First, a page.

Technology like that is why the US spends more on healthcare than anyone else, and why Americans are denied fewer medical procedures than the citizens of any other country in the world.

Somehow I don't think Obama will be recounting that anecdote. Why let facts get in the way of his socialist vision.

 
At 7/18/2009 3:03 PM, Blogger 1 said...

"Sure, but only the rich can afford it. What about those that cannot pony up £50,000 ... they are left for dead. Think about it!!!"...

So what are the downsides?

It'll make Al Gore happy...

Maybe you want to pony up the £50K, eh?

"Sounds like spreading the misery. You must be an Obama supporter"...

Cha! Ching!...

Give that lad a cigar!...:-)

 
At 7/18/2009 4:50 PM, Anonymous Mika said...

So what good is some "superior equipment" if few can afford it? . . . Objective studies rate the quality of U.S. health care 37th in the world, while it is the most expensive, and a growing good share of the population is totally without! So why do so many try to delude us in thinking that we have it so good? Could it be that we are again being hoodwinked by those who immensely profit from this lucrative business and don't want their cash cow tampered with?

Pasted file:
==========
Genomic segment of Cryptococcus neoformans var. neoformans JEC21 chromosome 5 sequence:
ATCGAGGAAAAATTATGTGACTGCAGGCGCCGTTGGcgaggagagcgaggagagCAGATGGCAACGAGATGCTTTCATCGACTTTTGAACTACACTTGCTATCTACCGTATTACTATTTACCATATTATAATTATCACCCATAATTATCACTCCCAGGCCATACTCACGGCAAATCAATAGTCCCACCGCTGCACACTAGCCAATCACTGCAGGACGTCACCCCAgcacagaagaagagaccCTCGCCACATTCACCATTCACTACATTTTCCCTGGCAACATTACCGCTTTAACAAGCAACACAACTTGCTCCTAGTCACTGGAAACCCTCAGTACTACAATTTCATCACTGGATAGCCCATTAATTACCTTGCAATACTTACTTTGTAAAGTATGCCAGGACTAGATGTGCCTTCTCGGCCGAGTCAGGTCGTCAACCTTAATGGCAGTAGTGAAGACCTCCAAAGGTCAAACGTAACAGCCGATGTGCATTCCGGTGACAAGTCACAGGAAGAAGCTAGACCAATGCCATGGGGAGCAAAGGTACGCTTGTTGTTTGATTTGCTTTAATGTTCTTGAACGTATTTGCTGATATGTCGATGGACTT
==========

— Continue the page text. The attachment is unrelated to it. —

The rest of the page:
At 7/18/2009 5:19 PM, Blogger 1 said...

"Objective studies rate the quality of U.S. health care 37th in the world"...

Objective studies, eh?

How objective and just how credible?

Got a link?

"while it is the most expensive, and a growing good share of the population is totally without! So why do so many try to delude us in thinking that we have it so good?"...

Is that you Peggy Joseph?

 
At 7/18/2009 5:32 PM, Anonymous Dr. T said...

"Objective studies rate the quality of U.S. health care 37th in the world..."

I've posted on this before. National health ranking studies are not objective because their criteria and weighting always favor nationalized health systems and because they don't use the same definitions. Infant mortatility gets much weight in the ranking, but nations don't agree on what infant mortality is.